Union members might be eligible for back pay if there are retroactive stipulations for pay increases when new contract agreements were delayed beyond the expiration date of a prior contract.
Employer Doesn't Pay Minimum Wage
Another common back pay issue involves the failure of employers to pay at least minimum wage to the growing number of workers covered by state minimum wage laws.
Government contract employees who were underpaid under the Davis-Bacon and Related Acts and the McNamara-O’Hara Service Contract Act also may be owed back wages. These laws specify pay and benefit requirements for workers performing on federally funded contracts.
Back pay may also come into play after wrongful termination as the amount of salary and benefits that an employee claims to be owed after being improperly fired. Back pay is usually calculated from the date of termination to the date a claim was finalized or judgment determined.
For example, say a company fired an employee on Dec. 1, 2018. The employee thought that the termination was unwarranted and filed a claim against the company. During the case, it was revealed that the plaintiff's manager had a personal problem with the employee and fired him for reasons other than his conduct and performance. The court required the employer to reinstate the employee and rendered the judgment on June 1, 2020. The employer is liable for back pay for one-and-a-half years.
How to Collect Back Pay
The FLSA provides several methods to recover unpaid minimum and overtime wages.
- The Wage and Hour Division or the Secretary of Labor might supervise the payment of back wages.
- The Secretary of Labor might sue for back wages and damages.
- The Secretary of Labor can prevent an employer from violating the FLSA, including unlawful withholding of wages, by obtaining an injunction.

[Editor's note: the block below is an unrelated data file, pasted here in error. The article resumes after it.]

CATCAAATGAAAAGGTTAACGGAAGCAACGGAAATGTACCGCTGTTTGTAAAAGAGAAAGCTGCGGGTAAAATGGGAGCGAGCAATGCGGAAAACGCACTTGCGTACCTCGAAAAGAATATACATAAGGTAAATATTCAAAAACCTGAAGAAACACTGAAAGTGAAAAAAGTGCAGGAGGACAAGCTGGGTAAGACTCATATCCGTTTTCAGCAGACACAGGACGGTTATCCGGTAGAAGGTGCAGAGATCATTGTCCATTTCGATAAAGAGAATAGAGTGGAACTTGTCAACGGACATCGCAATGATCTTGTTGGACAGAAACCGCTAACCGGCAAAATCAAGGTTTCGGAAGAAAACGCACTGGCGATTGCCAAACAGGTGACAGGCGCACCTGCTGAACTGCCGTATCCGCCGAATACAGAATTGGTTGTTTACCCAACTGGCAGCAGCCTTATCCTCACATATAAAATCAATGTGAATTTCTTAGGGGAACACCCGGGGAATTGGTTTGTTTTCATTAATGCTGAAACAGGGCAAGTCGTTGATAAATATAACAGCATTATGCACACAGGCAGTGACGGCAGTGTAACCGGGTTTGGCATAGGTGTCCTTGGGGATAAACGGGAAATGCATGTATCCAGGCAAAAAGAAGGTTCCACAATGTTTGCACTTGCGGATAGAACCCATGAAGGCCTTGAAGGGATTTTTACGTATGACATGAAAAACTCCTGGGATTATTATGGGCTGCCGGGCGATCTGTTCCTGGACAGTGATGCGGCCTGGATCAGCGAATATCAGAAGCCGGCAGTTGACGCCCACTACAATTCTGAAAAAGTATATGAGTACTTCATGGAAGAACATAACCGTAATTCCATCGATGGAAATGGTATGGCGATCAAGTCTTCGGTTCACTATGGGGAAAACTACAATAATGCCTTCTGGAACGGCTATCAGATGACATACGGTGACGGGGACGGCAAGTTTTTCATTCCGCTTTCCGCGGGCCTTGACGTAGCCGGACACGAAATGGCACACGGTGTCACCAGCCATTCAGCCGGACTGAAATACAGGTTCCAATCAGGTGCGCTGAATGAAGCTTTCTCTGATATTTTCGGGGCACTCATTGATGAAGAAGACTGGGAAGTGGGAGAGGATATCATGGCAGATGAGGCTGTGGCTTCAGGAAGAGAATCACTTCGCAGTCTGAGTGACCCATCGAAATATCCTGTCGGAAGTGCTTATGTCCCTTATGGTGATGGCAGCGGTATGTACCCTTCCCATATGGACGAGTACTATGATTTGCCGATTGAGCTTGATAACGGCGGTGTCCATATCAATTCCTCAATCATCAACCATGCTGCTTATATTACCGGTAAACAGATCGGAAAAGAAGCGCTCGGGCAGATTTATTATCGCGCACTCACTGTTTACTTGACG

- An employee may sue for back pay and damages plus attorneys' fees and court costs.
If you received back wages under the supervision of the Wage and Hour Division, or if the Secretary of Labor already filed suit to recover the wages, then you cannot file suit under the FLSA.
There is a two-year statute of limitations on recovery of back pay, extended to three years in the case of willful violations. (Willful violation means the employer intentionally disregarded or was indifferent to the requirements of workplace policies and laws.) If you don't address the issue within the limitation period, you won't be able to file suit.
Keep documentation of your payments, including copies of your pay stubs and timesheets or a log of your hours. If you ever have to claim back pay, this information will come in handy. It will be easier to claim unpaid wages retroactively if you can document when you worked and what you were owed.
- Back pay is the amount due to an employee that hasn't been paid yet.
- Whether the employer willfully or accidentally withheld pay, the employee is still entitled to it and it must be paid.
- You can get help from the Wage and Hour Division or the Secretary of Labor to secure your back pay, or you may choose to file suit if you are within the statute of limitations.